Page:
My trip to the South Pole with Project IceCube is approaching in four months! It will be here before I know it. I hope that by November 17th I’ll be ready to go. I’ll know I’m ready when my students are excited for the trip as much as I am. By November they will not only know my cardinal rule, “Everything is Physics, “ but they will also have learned that research at the farthest extreme of the earth, the South Pole, is relevant and important to their lives.
In order to get my students to that point we’ll be learning about IceCube, the neutrino telescope that I’ll be working with directly at the South Pole. On the way to understanding Ice Cube we’ll talk about the South Pole in general, historical, and scientific terms. We will do investigations in class and plan experiments for the pole including some favorites from last school year. Ideally, my class will collaborate with other classes from around the world to compare initial results and polar ideas. (If you’re interested, please email me!)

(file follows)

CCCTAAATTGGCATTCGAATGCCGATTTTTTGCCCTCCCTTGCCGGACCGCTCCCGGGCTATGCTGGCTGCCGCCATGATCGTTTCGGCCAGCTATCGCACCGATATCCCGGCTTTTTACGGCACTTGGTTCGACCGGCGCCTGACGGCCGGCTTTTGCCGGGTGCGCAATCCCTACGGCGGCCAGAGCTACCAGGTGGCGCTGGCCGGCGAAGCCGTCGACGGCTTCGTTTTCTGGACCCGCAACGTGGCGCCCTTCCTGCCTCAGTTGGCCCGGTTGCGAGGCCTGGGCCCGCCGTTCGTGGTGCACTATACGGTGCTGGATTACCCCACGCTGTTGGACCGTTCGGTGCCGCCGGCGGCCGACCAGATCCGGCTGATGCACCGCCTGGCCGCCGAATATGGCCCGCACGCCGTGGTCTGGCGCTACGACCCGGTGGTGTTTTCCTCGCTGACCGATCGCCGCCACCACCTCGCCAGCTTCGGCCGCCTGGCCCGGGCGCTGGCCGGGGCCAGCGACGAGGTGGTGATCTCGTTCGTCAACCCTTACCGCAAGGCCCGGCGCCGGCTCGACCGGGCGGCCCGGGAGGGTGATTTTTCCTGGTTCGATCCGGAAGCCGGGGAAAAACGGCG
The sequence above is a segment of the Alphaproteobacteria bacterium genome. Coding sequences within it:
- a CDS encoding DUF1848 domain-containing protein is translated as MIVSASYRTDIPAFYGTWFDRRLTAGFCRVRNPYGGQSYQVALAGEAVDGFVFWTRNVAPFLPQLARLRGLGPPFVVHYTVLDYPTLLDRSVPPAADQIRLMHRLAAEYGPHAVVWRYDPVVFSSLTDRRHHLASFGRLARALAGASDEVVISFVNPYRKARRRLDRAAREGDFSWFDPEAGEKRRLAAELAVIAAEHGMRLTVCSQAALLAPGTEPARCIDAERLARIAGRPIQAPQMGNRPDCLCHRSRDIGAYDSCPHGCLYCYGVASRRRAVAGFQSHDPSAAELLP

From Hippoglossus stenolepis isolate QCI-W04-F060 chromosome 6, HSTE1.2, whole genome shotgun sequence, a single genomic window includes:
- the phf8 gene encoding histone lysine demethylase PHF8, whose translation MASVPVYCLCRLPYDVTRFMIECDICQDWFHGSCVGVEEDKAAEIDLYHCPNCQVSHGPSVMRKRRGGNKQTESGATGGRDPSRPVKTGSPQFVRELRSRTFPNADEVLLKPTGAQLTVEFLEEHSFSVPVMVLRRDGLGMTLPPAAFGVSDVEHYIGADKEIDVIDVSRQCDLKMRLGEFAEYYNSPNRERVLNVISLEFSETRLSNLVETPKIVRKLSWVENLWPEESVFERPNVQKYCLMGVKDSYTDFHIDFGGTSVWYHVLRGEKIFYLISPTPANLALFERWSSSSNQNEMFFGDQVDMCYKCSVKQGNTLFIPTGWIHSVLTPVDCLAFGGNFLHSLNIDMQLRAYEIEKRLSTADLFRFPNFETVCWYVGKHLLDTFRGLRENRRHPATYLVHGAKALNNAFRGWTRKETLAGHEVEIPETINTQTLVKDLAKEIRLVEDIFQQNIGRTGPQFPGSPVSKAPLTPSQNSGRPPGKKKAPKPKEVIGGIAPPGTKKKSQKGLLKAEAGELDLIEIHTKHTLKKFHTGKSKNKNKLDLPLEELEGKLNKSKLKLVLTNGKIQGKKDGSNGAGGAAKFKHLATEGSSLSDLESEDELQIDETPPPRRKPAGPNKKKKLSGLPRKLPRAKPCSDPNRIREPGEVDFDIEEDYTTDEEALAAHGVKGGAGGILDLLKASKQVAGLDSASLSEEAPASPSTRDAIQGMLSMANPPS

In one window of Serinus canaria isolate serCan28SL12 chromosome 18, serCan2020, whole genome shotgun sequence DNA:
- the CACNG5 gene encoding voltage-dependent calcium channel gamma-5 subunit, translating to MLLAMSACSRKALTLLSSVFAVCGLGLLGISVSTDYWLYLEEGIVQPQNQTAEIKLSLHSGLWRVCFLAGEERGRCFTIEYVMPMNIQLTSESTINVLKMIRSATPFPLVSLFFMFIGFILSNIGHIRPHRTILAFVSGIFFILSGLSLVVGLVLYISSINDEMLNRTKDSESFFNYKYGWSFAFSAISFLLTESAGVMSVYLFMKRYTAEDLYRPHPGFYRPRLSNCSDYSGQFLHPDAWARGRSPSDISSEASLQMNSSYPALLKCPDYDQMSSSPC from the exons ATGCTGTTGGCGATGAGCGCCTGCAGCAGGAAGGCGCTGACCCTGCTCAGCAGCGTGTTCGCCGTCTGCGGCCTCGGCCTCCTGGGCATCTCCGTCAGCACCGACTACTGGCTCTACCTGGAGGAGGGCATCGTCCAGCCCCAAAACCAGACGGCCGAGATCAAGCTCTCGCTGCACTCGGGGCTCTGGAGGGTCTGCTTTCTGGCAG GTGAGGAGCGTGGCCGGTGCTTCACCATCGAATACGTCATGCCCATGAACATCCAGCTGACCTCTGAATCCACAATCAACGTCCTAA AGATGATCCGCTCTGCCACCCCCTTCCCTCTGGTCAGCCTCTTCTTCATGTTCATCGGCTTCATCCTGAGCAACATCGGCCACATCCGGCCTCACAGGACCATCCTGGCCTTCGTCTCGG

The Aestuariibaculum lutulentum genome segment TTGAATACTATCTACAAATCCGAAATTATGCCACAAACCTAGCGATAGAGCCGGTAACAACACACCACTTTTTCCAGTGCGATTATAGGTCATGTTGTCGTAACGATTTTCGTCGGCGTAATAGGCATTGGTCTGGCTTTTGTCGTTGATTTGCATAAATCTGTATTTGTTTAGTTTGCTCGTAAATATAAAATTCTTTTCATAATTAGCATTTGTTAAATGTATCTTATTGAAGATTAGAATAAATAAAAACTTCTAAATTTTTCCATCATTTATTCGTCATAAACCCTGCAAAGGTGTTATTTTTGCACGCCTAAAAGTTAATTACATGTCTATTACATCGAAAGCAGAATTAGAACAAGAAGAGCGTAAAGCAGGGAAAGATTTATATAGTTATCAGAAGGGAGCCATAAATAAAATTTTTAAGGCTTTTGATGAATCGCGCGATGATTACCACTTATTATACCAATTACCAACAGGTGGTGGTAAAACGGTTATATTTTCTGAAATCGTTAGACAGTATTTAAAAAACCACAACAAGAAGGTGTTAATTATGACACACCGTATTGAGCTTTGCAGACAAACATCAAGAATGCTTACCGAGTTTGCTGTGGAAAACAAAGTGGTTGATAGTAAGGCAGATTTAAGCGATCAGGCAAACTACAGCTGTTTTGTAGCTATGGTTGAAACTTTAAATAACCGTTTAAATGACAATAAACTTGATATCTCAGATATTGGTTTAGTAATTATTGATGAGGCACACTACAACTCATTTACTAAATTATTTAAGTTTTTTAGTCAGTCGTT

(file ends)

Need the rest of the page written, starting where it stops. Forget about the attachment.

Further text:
This summer I’m working hard in preparation for next school year. I’m in River Falls, WI working with Upward Bound for the second year. Last year at Upward Bound our crack team of teachers created dozens of activities connecting IceCube to various classroom disciplines. This year we’re focusing on mapping to tie Upward Bound into the calibration of the IceTop Tanks (a part of IceCube.) But there will be another post on those activities to come soon. By next weekend, July 27th, I should have close to 40 lessons that are ready to share with other teachers at a national conference. Hopefully having lessons available and ready to go will encourage teachers to get involved in this year’s IceCube project.
So that’s what I hope to see in the near future and up to November. There will be many more posts from me, but you should feel free to comment back too. I’m happy to answer all of your questions. Please stay in touch!